Xerox Helps Google Fill in Some Search Gaps: From Pre-Web to Post Panda

If Google had launched in the early 90s, it might have come out with technology that could be used to search some of the electronic databases of the day, prior to the World Wide Web, such as Lexis or Dialog. It would have developed ways to visualize results from those systems in useful ways, and custom user interfaces. It might have developed a progress bar that would show you that your search was taking place, and the system hadn’t failed, back when searches took more than milliseconds.

If Google got its start before a WWW had a place in front of its name in a browser address bar, it might have developed very similar technology to what it’s working on today, but with a slightly different approach that can be sensed when reading through a number of Web-based patents from a company like Xerox.

Google was assigned 94 granted (90) and pending (4) patents from Xerox as indicated by an assignment recorded by the United States Patent Office last week, on February 16th, 2012. The execution date of the assignment is November 10, 2011. The USPTO assignment database doesn’t include any information regarding the details of the transaction, such as financial terms.

My last post linking Google and Xerox together was titled Xerox Brings Patent Infringement Suit Against Google, Yahoo, and YouTube. A look at the PACER records for the case (1:10-cv-00136-UNA) in US District Court for the District of Delaware shows it being closed on December 15th, 2011. The case docket includes a stipulation between Google and Xerox dismissing Google from the case on 11/11/11, the day after the assignment of these patents was executed. It appears that the assignments of the patents might have been related in some way to the stipulation, though the patents Xerox claimed were being infringed upon by Google and YouTube weren’t included in the assignment.

While the patent filings include a number outside of search and information retrieval, such as a few involving handheld devices, printing over a network, distributed networking systems, optical character recognition, and workflow processes, many of the patents do seem related to search based services that Google provides.

A number of the patents involved focus upon reviews and collaborative filtering of those reviews, caching of webpages in part and in whole, managing online documents, and what seems to be a large family of patents by the same or similar names that focus upon comparing and determining the quality of documents. Reading through a number of those, I was reminded that today is the one year anniversary of Google’s announcement of their Panda Algorithm.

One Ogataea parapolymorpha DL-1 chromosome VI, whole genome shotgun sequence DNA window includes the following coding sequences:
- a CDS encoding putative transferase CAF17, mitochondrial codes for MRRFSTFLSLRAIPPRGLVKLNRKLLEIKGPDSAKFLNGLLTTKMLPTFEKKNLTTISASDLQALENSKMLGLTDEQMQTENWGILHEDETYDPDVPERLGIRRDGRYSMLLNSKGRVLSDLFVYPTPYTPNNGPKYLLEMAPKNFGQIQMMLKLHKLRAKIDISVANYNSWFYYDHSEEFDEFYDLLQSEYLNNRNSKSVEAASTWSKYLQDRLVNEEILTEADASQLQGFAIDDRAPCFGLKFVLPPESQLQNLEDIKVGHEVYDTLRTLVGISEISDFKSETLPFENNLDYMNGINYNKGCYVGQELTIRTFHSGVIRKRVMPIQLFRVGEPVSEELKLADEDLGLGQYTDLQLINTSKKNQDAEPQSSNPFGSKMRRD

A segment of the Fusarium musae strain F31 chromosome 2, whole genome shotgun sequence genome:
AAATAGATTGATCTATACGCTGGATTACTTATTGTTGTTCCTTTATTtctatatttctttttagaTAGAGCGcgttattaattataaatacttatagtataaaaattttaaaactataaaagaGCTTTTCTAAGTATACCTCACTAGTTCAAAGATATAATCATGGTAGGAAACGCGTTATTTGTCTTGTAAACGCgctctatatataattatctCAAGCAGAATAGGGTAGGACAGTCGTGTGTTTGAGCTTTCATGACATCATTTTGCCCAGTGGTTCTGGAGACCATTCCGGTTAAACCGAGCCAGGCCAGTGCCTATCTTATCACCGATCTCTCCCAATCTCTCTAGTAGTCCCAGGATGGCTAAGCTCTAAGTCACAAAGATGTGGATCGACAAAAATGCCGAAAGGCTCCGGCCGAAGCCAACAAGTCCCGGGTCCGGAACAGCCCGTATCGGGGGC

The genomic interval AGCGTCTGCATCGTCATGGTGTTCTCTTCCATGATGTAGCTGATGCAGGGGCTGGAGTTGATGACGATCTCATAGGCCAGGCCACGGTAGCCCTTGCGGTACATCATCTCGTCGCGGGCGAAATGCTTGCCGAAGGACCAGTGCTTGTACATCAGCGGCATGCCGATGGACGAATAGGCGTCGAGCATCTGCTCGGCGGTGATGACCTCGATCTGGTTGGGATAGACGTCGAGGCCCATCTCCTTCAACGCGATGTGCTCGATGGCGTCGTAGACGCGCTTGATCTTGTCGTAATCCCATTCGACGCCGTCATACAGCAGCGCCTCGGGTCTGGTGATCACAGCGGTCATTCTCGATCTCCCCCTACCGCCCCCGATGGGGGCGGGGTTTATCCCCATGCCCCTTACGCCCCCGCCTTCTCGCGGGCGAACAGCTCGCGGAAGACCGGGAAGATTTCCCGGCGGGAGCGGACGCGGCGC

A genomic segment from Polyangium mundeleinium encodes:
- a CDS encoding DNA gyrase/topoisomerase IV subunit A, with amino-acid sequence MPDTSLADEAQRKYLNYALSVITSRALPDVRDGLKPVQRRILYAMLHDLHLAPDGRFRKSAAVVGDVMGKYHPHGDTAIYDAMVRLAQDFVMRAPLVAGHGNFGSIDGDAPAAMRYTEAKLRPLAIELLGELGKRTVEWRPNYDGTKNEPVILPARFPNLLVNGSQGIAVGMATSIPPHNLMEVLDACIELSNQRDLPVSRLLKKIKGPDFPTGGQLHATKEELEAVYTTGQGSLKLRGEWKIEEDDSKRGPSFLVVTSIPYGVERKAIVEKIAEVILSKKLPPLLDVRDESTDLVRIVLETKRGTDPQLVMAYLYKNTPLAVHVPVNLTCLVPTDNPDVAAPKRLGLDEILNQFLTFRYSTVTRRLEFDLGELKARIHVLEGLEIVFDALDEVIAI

The patents that focus upon document quality could potentially influence some aspects of the quality scoring of web pages that might be classified based upon an algorithmic machine learning approach such as Panda. Here’s the abstract from one of those patents:

Text, images, and/or graphics of electronic documents should be organized and laid out in a two-dimensional format for presentation to the viewer. The best such layout depends upon the content present, the creator’s intent, the output device, and the viewer’s interests. To analyze the qualitative nature of the layout in quantifiable terms, the electronic document is measure using various quantifiable factors; such as, balance, uniformity, white space management, alignment, consistency, legibility, etc.; that impact a qualitative nature of a document. Such quantifiable factors are then used to quantize the aesthetics, ease of use, eye-catching ability, interest, communicability, comfort, and convenience of the document.

I haven’t had the chance to read through all of these, and pick them apart, and will probably be doing that as time permits, but thought that might be easier with more eyeballs on the patent filings. Here are the granted and pending patents that were included in the USPTO assignment:

Granted Patents

Pending Patent Applications


Google has been acquiring a large number of pending and granted patents from other companies in the past couple of years. A number of those covered a very wide range of technologies, from sensor technology for driverless cars, to fiber optics networking processes and devices, to computer and database architecture, and more.

This acquisition seems a little more focused upon some of the core search technologies that Google is best known for, from some fairly old patents still focused upon search, to some newer patents that might help Google with its move towards improving its processes for reviews and recommendations and determining quality scores for documents on the Web. For anyone interested in how Google is evolving towards machine learning processes to rank web pages, there can be some value in spending some time going through these patents.


Author: Bill Slawski

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